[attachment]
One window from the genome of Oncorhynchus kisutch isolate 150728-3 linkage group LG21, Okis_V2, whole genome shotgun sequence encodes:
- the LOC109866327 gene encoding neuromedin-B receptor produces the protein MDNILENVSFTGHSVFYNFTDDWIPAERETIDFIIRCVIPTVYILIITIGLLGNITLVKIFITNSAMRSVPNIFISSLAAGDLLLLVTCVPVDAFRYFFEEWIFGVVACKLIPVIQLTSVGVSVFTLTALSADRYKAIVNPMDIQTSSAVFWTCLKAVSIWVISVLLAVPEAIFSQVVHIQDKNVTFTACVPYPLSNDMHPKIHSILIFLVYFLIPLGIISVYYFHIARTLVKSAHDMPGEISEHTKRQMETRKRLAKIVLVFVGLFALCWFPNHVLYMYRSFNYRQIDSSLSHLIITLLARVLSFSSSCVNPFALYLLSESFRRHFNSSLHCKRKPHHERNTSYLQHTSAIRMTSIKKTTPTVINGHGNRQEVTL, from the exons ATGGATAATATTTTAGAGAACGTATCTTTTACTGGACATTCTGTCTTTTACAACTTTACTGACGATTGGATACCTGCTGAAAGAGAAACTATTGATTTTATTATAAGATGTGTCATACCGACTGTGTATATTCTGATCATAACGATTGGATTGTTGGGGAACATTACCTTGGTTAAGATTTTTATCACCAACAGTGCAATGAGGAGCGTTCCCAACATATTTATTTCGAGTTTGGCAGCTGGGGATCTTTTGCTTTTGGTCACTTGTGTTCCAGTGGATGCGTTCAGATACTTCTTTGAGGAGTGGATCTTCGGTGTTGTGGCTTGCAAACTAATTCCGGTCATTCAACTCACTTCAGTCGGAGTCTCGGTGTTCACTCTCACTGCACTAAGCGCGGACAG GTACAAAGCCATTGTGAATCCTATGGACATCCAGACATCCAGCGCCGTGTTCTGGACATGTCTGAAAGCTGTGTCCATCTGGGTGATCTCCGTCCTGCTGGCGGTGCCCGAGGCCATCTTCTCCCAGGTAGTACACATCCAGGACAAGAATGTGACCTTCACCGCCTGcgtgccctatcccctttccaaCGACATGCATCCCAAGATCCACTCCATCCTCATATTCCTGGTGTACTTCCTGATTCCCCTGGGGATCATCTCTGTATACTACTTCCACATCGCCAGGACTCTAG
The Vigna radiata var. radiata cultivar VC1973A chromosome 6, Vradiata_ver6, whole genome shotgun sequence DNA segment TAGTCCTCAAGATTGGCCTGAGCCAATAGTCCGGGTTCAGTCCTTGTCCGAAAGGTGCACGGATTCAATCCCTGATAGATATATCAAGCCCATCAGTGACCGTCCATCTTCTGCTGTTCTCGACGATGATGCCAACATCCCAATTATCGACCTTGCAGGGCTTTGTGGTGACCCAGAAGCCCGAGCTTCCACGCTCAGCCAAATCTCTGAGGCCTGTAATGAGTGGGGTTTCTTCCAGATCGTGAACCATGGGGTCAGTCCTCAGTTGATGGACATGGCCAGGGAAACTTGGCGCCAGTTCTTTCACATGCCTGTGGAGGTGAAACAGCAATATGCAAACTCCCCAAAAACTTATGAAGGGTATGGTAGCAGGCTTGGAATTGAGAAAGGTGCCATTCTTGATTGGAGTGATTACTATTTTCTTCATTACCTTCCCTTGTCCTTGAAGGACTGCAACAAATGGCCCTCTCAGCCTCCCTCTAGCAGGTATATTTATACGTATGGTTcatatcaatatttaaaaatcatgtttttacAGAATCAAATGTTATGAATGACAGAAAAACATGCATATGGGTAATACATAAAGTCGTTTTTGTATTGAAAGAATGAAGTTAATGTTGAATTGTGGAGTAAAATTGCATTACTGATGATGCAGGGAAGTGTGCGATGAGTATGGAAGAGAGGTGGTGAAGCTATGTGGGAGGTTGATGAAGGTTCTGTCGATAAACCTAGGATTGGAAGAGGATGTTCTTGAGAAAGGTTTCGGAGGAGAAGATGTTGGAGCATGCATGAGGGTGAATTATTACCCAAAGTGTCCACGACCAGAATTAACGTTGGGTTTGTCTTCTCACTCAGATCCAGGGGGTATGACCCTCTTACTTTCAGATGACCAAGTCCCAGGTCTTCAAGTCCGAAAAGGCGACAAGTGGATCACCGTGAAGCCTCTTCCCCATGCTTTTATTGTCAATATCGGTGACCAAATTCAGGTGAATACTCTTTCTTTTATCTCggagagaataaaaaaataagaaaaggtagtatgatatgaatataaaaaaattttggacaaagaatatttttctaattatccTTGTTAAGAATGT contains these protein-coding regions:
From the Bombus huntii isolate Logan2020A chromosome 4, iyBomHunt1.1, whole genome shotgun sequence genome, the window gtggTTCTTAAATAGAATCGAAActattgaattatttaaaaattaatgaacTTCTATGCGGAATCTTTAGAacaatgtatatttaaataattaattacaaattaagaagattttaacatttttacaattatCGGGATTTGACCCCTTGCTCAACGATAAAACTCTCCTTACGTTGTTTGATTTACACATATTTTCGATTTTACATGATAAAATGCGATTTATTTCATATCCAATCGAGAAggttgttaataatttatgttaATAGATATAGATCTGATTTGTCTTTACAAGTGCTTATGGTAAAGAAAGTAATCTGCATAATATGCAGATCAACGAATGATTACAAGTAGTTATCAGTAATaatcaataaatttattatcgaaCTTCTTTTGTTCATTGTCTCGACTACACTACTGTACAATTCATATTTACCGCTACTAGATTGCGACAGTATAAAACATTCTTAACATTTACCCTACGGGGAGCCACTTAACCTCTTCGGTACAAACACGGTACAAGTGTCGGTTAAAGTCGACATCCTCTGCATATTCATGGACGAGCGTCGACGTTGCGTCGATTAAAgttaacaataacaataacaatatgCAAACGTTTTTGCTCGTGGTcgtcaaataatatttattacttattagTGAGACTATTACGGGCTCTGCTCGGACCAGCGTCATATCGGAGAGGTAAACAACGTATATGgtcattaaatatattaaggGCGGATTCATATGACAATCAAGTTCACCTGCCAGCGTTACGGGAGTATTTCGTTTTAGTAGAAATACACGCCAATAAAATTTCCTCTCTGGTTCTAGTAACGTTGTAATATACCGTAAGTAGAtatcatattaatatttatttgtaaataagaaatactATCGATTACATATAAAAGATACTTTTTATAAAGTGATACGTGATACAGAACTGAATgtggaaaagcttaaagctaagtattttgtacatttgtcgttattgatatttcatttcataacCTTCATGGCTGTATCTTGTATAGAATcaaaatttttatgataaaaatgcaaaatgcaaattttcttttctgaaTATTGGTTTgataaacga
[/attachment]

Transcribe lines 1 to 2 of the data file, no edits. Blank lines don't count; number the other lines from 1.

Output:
One window from the genome of Oncorhynchus kisutch isolate 150728-3 linkage group LG21, Okis_V2, whole genome shotgun sequence encodes:
- the LOC109866327 gene encoding neuromedin-B receptor produces the protein MDNILENVSFTGHSVFYNFTDDWIPAERETIDFIIRCVIPTVYILIITIGLLGNITLVKIFITNSAMRSVPNIFISSLAAGDLLLLVTCVPVDAFRYFFEEWIFGVVACKLIPVIQLTSVGVSVFTLTALSADRYKAIVNPMDIQTSSAVFWTCLKAVSIWVISVLLAVPEAIFSQVVHIQDKNVTFTACVPYPLSNDMHPKIHSILIFLVYFLIPLGIISVYYFHIARTLVKSAHDMPGEISEHTKRQMETRKRLAKIVLVFVGLFALCWFPNHVLYMYRSFNYRQIDSSLSHLIITLLARVLSFSSSCVNPFALYLLSESFRRHFNSSLHCKRKPHHERNTSYLQHTSAIRMTSIKKTTPTVINGHGNRQEVTL, from the exons ATGGATAATATTTTAGAGAACGTATCTTTTACTGGACATTCTGTCTTTTACAACTTTACTGACGATTGGATACCTGCTGAAAGAGAAACTATTGATTTTATTATAAGATGTGTCATACCGACTGTGTATATTCTGATCATAACGATTGGATTGTTGGGGAACATTACCTTGGTTAAGATTTTTATCACCAACAGTGCAATGAGGAGCGTTCCCAACATATTTATTTCGAGTTTGGCAGCTGGGGATCTTTTGCTTTTGGTCACTTGTGTTCCAGTGGATGCGTTCAGATACTTCTTTGAGGAGTGGATCTTCGGTGTTGTGGCTTGCAAACTAATTCCGGTCATTCAACTCACTTCAGTCGGAGTCTCGGTGTTCACTCTCACTGCACTAAGCGCGGACAG GTACAAAGCCATTGTGAATCCTATGGACATCCAGACATCCAGCGCCGTGTTCTGGACATGTCTGAAAGCTGTGTCCATCTGGGTGATCTCCGTCCTGCTGGCGGTGCCCGAGGCCATCTTCTCCCAGGTAGTACACATCCAGGACAAGAATGTGACCTTCACCGCCTGcgtgccctatcccctttccaaCGACATGCATCCCAAGATCCACTCCATCCTCATATTCCTGGTGTACTTCCTGATTCCCCTGGGGATCATCTCTGTATACTACTTCCACATCGCCAGGACTCTAG